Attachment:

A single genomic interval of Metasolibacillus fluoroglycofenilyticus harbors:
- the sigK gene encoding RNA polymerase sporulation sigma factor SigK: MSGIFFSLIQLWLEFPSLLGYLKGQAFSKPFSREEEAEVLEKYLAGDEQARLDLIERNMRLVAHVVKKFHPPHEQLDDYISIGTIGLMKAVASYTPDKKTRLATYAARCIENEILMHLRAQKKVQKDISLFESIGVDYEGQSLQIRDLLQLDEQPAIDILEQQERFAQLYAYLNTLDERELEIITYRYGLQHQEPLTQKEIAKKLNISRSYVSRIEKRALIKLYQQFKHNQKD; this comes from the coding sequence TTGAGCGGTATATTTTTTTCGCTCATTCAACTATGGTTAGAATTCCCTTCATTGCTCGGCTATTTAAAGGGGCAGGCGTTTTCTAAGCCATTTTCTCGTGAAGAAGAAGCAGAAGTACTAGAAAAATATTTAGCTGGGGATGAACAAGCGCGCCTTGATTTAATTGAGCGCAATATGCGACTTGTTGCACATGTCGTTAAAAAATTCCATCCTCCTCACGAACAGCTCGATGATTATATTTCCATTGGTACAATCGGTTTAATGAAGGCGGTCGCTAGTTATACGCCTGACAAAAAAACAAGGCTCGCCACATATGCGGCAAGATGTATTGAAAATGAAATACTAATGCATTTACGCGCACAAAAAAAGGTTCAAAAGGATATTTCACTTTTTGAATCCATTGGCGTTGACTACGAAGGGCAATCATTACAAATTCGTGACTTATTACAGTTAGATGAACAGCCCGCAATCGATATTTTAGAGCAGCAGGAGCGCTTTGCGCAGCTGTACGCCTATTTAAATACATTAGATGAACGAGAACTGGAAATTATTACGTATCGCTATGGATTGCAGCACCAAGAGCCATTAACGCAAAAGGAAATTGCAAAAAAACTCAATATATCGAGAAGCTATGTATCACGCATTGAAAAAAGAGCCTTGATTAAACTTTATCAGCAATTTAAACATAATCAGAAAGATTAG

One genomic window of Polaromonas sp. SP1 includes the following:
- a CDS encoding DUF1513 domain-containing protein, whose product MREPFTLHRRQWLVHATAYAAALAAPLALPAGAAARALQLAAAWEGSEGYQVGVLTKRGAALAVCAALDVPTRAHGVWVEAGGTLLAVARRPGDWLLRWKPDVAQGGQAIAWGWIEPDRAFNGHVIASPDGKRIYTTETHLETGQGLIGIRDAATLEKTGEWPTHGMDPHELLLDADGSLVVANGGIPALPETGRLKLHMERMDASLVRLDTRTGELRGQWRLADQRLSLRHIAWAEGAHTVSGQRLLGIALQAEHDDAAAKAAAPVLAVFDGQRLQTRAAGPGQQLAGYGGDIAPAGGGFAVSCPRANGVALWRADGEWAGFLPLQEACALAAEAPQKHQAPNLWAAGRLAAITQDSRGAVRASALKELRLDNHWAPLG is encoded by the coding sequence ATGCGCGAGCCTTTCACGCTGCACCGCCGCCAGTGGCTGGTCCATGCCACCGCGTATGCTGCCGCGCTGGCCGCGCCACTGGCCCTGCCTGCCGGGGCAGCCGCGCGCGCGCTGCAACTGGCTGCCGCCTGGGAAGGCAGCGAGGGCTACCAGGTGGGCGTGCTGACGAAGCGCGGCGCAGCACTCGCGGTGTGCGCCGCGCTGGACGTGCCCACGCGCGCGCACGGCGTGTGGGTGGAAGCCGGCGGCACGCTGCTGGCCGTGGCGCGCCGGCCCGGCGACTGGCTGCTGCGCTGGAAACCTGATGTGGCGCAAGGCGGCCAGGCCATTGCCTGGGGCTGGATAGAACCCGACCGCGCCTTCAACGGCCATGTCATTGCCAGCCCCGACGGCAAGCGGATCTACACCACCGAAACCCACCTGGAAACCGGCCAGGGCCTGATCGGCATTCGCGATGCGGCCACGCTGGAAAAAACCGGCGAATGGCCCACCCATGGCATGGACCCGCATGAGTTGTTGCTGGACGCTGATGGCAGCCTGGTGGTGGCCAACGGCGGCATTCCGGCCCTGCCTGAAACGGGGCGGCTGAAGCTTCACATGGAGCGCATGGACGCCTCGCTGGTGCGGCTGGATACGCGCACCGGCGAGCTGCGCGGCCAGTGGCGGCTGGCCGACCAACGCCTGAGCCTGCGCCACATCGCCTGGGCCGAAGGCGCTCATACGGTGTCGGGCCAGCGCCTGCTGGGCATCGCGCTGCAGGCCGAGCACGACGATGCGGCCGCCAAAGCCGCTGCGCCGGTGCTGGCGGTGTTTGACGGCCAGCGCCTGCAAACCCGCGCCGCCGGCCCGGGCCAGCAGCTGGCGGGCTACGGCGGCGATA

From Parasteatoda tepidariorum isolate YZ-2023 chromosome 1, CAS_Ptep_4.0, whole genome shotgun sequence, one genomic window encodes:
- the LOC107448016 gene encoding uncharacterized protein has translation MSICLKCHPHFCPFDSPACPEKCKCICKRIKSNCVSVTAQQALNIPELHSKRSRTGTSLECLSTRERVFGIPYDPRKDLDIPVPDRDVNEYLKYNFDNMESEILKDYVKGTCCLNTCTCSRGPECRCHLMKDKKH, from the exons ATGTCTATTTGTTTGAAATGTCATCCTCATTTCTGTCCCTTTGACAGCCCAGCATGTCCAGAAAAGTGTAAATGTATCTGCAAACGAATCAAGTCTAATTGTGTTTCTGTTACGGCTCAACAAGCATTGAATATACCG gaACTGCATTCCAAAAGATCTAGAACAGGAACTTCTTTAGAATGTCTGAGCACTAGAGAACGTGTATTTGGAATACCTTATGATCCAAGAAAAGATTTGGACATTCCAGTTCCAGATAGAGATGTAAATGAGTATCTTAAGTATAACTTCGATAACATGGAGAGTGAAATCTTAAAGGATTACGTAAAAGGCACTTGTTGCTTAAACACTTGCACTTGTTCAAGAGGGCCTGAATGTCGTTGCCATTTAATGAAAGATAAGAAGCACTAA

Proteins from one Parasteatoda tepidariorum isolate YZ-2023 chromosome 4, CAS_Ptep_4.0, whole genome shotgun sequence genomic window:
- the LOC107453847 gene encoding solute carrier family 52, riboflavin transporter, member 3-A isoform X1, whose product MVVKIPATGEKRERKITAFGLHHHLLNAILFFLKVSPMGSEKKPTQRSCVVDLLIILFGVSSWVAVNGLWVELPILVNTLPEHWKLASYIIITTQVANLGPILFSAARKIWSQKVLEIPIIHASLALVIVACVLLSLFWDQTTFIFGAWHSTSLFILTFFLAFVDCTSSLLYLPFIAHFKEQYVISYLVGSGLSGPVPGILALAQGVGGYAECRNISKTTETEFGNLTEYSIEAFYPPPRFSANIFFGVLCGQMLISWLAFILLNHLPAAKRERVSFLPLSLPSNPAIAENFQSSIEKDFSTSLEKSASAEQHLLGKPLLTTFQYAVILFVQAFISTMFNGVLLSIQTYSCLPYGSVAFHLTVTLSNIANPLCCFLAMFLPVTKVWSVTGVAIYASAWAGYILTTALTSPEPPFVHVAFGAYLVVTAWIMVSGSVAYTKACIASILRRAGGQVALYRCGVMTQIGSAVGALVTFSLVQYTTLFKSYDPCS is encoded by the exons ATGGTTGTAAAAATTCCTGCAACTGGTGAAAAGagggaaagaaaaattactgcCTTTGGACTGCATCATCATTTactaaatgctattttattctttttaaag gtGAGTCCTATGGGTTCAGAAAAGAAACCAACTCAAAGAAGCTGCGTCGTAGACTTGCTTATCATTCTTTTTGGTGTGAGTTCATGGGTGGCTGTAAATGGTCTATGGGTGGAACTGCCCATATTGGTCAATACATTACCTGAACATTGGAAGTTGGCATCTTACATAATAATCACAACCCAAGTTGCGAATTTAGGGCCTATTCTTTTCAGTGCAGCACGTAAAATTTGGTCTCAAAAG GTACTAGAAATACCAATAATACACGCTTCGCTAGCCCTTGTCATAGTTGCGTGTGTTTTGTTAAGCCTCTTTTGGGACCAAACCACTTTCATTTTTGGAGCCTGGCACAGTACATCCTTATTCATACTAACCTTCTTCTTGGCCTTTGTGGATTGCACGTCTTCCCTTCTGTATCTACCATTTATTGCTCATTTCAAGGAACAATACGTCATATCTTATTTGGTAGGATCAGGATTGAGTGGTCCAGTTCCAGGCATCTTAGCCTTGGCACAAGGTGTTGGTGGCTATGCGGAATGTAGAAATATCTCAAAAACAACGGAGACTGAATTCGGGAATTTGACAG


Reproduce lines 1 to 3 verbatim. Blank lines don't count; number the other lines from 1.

A single genomic interval of Metasolibacillus fluoroglycofenilyticus harbors:
- the sigK gene encoding RNA polymerase sporulation sigma factor SigK: MSGIFFSLIQLWLEFPSLLGYLKGQAFSKPFSREEEAEVLEKYLAGDEQARLDLIERNMRLVAHVVKKFHPPHEQLDDYISIGTIGLMKAVASYTPDKKTRLATYAARCIENEILMHLRAQKKVQKDISLFESIGVDYEGQSLQIRDLLQLDEQPAIDILEQQERFAQLYAYLNTLDERELEIITYRYGLQHQEPLTQKEIAKKLNISRSYVSRIEKRALIKLYQQFKHNQKD; this comes from the coding sequence TTGAGCGGTATATTTTTTTCGCTCATTCAACTATGGTTAGAATTCCCTTCATTGCTCGGCTATTTAAAGGGGCAGGCGTTTTCTAAGCCATTTTCTCGTGAAGAAGAAGCAGAAGTACTAGAAAAATATTTAGCTGGGGATGAACAAGCGCGCCTTGATTTAATTGAGCGCAATATGCGACTTGTTGCACATGTCGTTAAAAAATTCCATCCTCCTCACGAACAGCTCGATGATTATATTTCCATTGGTACAATCGGTTTAATGAAGGCGGTCGCTAGTTATACGCCTGACAAAAAAACAAGGCTCGCCACATATGCGGCAAGATGTATTGAAAATGAAATACTAATGCATTTACGCGCACAAAAAAAGGTTCAAAAGGATATTTCACTTTTTGAATCCATTGGCGTTGACTACGAAGGGCAATCATTACAAATTCGTGACTTATTACAGTTAGATGAACAGCCCGCAATCGATATTTTAGAGCAGCAGGAGCGCTTTGCGCAGCTGTACGCCTATTTAAATACATTAGATGAACGAGAACTGGAAATTATTACGTATCGCTATGGATTGCAGCACCAAGAGCCATTAACGCAAAAGGAAATTGCAAAAAAACTCAATATATCGAGAAGCTATGTATCACGCATTGAAAAAAGAGCCTTGATTAAACTTTATCAGCAATTTAAACATAATCAGAAAGATTAG

One genomic window of Polaromonas sp. SP1 includes the following: